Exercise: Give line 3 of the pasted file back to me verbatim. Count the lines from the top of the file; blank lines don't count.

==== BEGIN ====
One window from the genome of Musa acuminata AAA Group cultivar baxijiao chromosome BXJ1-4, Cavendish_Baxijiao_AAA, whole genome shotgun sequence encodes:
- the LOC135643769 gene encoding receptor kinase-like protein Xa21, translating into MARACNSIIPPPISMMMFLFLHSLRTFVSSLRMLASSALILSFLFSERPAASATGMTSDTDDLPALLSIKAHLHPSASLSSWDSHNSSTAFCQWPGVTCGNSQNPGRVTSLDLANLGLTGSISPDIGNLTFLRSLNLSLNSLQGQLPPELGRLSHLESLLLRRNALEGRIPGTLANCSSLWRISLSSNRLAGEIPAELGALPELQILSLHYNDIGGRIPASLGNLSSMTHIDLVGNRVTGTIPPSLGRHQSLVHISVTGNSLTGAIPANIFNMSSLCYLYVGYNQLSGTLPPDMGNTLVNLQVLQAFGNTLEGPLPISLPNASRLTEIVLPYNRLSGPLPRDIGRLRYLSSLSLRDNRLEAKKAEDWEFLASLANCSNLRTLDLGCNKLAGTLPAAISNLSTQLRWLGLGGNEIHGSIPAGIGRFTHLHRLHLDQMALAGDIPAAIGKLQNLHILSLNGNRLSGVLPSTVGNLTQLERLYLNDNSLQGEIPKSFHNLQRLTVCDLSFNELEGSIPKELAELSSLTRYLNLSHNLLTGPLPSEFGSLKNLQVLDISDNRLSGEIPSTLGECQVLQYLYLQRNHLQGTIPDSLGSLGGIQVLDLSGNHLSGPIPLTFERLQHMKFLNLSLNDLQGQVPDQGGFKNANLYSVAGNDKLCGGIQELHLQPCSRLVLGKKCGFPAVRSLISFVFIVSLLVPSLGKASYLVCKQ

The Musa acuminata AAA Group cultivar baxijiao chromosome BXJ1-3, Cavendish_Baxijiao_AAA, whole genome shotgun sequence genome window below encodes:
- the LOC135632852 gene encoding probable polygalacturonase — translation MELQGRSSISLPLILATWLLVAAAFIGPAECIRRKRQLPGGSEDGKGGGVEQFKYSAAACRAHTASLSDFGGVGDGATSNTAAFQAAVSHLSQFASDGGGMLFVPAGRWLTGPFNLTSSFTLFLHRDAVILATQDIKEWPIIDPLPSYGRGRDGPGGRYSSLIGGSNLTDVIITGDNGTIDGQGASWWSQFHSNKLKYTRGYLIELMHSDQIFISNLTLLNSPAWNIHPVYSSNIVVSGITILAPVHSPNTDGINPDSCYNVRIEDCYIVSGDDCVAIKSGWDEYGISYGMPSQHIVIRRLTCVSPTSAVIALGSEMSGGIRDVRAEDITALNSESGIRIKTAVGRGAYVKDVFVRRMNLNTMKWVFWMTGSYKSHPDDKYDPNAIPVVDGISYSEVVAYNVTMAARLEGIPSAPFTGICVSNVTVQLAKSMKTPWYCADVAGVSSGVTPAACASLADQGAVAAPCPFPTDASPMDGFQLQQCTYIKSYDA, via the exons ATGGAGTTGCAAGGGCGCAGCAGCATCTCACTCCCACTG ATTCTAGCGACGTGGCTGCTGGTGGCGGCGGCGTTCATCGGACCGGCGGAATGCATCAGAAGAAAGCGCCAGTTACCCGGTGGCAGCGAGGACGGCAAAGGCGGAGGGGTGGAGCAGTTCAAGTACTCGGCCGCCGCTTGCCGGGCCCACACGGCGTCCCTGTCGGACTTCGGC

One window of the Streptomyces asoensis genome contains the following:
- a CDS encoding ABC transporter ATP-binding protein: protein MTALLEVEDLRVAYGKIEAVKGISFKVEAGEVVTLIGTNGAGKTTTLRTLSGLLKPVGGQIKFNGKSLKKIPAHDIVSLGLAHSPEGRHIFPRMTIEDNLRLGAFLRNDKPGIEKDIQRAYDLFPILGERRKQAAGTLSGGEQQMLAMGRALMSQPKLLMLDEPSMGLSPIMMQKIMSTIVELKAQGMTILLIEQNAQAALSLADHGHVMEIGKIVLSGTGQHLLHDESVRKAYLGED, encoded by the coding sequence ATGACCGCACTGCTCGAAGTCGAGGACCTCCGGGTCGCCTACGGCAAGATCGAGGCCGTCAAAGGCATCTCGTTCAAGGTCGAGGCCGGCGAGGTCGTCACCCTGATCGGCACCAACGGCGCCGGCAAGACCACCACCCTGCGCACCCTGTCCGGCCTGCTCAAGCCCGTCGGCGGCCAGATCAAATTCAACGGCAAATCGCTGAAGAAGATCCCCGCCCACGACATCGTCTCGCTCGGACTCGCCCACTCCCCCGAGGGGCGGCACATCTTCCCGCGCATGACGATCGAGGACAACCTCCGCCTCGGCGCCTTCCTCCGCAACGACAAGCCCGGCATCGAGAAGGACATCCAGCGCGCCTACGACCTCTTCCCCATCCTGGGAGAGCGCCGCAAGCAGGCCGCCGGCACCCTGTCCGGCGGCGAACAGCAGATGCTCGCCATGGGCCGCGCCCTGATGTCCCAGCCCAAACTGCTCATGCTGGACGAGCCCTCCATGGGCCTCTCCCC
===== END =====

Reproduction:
The Musa acuminata AAA Group cultivar baxijiao chromosome BXJ1-3, Cavendish_Baxijiao_AAA, whole genome shotgun sequence genome window below encodes: